Aboard a US submarine in enemy waters of the Pacific, a sailor was stricken with acute appendicitis. The nearest surgeon was 1,000’s of miles away. Pharmacist Mate, Wheller Lipes, watched the seaman’s temperature rise to 106 degrees. His only hope was an operation. Said Lipes, “I have watched doctors do it. I think I could. What do you say?” The sailor consented. In the wardroom, about the size of a drawing-room, the patient stretched out on a table beneath a floodlight. The mate and assisting officers, dressed in reversed pajama tops, masked their faces with gauze. The crew stood by the diving places to keep the ship steady; the cook boiled water for sterilizing. A tea strainer served as an antiseptic cone. A broken-handled scalpel was the operating instrument. Alcohol drained from the torpedoes was the antiseptic. Bent tablespoons served to keep the muscles open. After cutting through the layers of muscle, the mate took twenty minutes to find the appendix. Two and a half hours later, the last stitch was sewed, just as the last drop of ether gave out. 13 days later the patient was back at work. Admittedly, this was a much more magnificent feat than if it had been performed by trained surgeons in a fully equipped operating room of a modern hospital.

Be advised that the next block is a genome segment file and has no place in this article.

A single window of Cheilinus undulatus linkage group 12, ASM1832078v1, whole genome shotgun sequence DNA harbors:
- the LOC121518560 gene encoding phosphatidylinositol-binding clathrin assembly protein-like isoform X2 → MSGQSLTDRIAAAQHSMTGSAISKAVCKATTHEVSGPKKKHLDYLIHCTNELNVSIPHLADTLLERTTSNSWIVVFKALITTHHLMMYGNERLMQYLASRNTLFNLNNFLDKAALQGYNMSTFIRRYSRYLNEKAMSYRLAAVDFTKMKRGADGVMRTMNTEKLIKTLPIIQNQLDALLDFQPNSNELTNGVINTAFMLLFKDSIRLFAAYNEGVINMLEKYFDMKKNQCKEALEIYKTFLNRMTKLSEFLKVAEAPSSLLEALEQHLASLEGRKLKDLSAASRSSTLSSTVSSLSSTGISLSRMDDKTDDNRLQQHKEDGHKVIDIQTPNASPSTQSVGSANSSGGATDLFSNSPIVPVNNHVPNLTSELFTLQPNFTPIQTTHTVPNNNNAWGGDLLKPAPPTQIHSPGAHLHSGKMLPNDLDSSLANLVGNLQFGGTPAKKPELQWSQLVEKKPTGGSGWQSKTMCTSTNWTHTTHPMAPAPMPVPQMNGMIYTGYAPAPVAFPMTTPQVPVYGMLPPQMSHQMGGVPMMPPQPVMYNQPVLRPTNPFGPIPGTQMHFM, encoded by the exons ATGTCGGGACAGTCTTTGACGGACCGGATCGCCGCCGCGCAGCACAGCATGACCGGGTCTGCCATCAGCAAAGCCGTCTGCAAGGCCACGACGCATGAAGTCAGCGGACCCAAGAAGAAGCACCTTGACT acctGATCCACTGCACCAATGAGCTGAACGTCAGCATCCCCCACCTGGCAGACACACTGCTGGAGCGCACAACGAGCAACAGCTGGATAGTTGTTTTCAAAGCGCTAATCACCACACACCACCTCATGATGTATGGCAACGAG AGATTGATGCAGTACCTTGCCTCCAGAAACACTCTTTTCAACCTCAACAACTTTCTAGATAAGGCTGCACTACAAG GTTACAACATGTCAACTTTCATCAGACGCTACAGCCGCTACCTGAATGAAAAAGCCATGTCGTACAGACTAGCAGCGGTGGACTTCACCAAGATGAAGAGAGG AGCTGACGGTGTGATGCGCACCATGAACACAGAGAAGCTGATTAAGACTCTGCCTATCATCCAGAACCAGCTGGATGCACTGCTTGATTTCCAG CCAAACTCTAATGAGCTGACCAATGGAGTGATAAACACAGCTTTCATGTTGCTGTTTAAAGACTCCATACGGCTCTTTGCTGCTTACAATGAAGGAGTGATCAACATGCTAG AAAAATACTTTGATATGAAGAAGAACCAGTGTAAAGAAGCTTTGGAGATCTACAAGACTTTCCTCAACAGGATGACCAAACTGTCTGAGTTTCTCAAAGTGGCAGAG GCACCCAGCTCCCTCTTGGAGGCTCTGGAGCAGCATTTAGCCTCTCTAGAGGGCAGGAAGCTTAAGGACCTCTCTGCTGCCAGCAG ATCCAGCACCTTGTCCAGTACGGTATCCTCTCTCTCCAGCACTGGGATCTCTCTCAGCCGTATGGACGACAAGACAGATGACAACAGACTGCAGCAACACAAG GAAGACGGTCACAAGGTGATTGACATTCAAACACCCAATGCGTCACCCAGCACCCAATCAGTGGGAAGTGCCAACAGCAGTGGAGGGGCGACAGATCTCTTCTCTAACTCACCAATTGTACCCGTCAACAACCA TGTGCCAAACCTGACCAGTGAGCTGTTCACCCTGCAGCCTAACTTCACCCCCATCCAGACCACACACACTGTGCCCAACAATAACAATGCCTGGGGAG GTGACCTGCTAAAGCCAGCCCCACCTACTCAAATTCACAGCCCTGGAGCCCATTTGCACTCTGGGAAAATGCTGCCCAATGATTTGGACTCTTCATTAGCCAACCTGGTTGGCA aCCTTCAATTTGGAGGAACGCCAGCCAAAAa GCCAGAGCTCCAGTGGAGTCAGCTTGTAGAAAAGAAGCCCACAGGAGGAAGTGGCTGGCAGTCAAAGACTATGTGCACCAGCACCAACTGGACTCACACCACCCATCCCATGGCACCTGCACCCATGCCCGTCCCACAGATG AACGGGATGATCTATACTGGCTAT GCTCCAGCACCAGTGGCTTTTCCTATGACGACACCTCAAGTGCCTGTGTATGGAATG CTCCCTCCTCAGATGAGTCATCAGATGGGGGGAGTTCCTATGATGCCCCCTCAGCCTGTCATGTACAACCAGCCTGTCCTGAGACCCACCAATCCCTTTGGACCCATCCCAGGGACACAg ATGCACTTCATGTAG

Thus, when God uses mere humans to preach the gospel of life to a dark world, dead in their sins, it is a greater work! One for which only He can receive the glory. And these greater works can only be accomplished in and through the Church as we continue in prayer, thus appropriating the power of God. Jesus said,